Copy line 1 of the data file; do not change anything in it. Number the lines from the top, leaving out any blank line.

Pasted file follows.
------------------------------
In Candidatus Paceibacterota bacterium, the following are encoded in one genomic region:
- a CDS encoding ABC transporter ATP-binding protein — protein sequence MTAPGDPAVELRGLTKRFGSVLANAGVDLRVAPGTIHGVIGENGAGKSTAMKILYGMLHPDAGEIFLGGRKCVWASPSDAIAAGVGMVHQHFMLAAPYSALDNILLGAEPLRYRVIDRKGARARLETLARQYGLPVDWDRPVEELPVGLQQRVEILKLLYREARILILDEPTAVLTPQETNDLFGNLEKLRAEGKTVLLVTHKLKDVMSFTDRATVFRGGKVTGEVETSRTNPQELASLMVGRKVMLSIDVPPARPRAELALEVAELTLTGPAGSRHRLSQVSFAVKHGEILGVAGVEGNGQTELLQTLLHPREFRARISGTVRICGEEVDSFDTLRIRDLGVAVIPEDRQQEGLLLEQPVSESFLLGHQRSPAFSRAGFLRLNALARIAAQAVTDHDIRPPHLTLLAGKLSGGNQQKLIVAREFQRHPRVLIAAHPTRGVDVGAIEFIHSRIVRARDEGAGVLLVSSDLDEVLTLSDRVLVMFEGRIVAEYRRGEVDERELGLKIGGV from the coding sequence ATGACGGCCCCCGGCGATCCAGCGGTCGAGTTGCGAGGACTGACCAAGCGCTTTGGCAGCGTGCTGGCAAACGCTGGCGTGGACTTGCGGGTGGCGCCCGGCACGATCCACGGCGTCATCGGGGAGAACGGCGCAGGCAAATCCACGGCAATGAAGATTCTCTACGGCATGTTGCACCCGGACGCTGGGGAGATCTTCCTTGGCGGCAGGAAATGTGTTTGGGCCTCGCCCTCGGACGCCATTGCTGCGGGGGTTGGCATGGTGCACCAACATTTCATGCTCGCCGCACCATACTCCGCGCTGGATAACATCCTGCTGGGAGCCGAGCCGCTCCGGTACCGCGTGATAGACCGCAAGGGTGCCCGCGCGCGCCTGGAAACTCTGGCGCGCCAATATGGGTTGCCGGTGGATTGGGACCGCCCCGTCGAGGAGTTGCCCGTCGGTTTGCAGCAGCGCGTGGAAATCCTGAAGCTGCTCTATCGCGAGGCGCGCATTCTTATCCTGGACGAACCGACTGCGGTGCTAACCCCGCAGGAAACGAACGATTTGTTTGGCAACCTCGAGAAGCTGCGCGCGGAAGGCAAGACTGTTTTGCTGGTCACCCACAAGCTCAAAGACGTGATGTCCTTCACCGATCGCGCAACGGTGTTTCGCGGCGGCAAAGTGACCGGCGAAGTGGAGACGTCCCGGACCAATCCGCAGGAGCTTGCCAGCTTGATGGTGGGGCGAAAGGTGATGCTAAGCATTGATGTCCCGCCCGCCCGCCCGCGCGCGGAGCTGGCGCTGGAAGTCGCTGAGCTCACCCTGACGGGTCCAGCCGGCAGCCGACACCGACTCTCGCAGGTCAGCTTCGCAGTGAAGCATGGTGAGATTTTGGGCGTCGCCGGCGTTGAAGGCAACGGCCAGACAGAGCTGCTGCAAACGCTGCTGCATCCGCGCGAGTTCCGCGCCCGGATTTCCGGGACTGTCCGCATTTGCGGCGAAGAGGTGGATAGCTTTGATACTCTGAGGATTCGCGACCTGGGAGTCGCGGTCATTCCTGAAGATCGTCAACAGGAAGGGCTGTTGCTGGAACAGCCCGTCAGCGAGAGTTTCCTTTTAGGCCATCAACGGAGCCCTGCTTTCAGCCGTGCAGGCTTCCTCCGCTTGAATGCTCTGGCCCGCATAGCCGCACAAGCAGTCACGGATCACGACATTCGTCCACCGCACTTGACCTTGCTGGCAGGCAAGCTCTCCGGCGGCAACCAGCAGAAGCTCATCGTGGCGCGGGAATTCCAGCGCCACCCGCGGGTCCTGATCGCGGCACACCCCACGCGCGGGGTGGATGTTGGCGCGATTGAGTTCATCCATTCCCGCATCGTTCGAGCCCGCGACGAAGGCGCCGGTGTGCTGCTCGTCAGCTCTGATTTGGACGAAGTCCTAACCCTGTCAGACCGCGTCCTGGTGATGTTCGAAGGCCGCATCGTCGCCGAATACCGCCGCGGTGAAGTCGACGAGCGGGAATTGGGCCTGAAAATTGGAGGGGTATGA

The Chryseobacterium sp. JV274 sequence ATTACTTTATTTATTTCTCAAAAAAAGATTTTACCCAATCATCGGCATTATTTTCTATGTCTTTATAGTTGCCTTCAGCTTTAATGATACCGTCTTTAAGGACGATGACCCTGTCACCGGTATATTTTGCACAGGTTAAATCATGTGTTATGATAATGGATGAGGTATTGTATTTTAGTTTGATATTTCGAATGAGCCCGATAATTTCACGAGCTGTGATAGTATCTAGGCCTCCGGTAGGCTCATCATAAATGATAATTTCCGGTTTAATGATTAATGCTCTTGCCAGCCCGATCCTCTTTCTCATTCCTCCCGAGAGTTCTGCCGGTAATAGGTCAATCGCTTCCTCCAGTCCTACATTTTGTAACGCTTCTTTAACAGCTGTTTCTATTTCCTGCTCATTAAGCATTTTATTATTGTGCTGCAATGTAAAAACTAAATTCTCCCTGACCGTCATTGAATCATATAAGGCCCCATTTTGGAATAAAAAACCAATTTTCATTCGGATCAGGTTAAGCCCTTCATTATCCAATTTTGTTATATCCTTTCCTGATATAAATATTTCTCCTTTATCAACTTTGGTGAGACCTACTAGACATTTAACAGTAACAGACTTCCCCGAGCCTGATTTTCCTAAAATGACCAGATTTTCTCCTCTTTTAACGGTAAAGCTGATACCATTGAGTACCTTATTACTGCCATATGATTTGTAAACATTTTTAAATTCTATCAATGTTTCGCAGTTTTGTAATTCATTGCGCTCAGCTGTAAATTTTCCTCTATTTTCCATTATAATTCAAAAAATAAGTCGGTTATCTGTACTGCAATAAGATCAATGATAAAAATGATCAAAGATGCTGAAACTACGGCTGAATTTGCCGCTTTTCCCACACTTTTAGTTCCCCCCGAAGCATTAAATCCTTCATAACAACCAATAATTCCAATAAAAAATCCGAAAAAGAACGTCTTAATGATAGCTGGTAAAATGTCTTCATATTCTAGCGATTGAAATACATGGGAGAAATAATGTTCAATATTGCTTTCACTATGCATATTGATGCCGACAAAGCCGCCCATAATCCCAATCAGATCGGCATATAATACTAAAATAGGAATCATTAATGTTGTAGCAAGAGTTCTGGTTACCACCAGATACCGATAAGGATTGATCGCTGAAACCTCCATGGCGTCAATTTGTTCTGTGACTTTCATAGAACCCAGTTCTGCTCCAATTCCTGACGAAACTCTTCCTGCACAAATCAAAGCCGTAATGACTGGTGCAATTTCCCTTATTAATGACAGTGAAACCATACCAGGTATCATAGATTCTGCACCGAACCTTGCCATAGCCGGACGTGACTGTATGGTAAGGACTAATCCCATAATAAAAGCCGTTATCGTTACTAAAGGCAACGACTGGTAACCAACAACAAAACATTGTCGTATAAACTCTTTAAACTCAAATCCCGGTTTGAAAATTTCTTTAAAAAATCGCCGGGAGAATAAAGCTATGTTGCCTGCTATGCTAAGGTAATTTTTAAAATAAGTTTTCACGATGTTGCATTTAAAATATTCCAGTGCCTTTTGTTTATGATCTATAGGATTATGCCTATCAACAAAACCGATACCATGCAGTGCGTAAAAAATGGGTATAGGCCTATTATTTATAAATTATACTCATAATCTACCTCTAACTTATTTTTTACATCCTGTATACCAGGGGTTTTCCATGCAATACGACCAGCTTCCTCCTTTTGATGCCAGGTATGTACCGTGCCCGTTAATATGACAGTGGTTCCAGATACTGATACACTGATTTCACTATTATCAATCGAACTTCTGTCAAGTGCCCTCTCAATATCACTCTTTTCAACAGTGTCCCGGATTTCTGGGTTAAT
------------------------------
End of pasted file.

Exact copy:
In Candidatus Paceibacterota bacterium, the following are encoded in one genomic region: